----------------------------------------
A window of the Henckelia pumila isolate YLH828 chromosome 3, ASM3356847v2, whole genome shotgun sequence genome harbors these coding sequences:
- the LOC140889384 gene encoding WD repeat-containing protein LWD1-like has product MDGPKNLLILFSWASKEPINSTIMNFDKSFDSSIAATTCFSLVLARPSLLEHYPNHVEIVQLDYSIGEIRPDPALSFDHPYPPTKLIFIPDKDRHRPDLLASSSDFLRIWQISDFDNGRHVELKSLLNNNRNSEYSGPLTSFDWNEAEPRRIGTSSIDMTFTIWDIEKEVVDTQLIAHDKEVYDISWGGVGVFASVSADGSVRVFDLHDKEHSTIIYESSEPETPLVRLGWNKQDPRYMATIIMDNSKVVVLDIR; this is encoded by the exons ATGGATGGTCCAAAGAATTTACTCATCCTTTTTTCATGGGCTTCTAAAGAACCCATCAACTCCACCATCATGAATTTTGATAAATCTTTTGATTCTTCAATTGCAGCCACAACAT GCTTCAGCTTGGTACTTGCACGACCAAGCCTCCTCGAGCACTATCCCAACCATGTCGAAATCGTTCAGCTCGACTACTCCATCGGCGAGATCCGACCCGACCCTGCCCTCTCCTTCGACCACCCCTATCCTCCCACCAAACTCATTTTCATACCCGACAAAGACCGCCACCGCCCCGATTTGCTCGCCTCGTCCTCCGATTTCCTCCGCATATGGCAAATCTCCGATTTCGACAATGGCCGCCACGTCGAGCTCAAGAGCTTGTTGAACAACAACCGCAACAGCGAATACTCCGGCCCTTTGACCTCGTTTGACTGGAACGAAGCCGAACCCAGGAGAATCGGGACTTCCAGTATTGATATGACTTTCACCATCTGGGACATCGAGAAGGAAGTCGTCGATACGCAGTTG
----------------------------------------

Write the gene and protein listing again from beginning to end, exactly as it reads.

A window of the Henckelia pumila isolate YLH828 chromosome 3, ASM3356847v2, whole genome shotgun sequence genome harbors these coding sequences:
- the LOC140889384 gene encoding WD repeat-containing protein LWD1-like has product MDGPKNLLILFSWASKEPINSTIMNFDKSFDSSIAATTCFSLVLARPSLLEHYPNHVEIVQLDYSIGEIRPDPALSFDHPYPPTKLIFIPDKDRHRPDLLASSSDFLRIWQISDFDNGRHVELKSLLNNNRNSEYSGPLTSFDWNEAEPRRIGTSSIDMTFTIWDIEKEVVDTQLIAHDKEVYDISWGGVGVFASVSADGSVRVFDLHDKEHSTIIYESSEPETPLVRLGWNKQDPRYMATIIMDNSKVVVLDIR; this is encoded by the exons ATGGATGGTCCAAAGAATTTACTCATCCTTTTTTCATGGGCTTCTAAAGAACCCATCAACTCCACCATCATGAATTTTGATAAATCTTTTGATTCTTCAATTGCAGCCACAACAT GCTTCAGCTTGGTACTTGCACGACCAAGCCTCCTCGAGCACTATCCCAACCATGTCGAAATCGTTCAGCTCGACTACTCCATCGGCGAGATCCGACCCGACCCTGCCCTCTCCTTCGACCACCCCTATCCTCCCACCAAACTCATTTTCATACCCGACAAAGACCGCCACCGCCCCGATTTGCTCGCCTCGTCCTCCGATTTCCTCCGCATATGGCAAATCTCCGATTTCGACAATGGCCGCCACGTCGAGCTCAAGAGCTTGTTGAACAACAACCGCAACAGCGAATACTCCGGCCCTTTGACCTCGTTTGACTGGAACGAAGCCGAACCCAGGAGAATCGGGACTTCCAGTATTGATATGACTTTCACCATCTGGGACATCGAGAAGGAAGTCGTCGATACGCAGTTG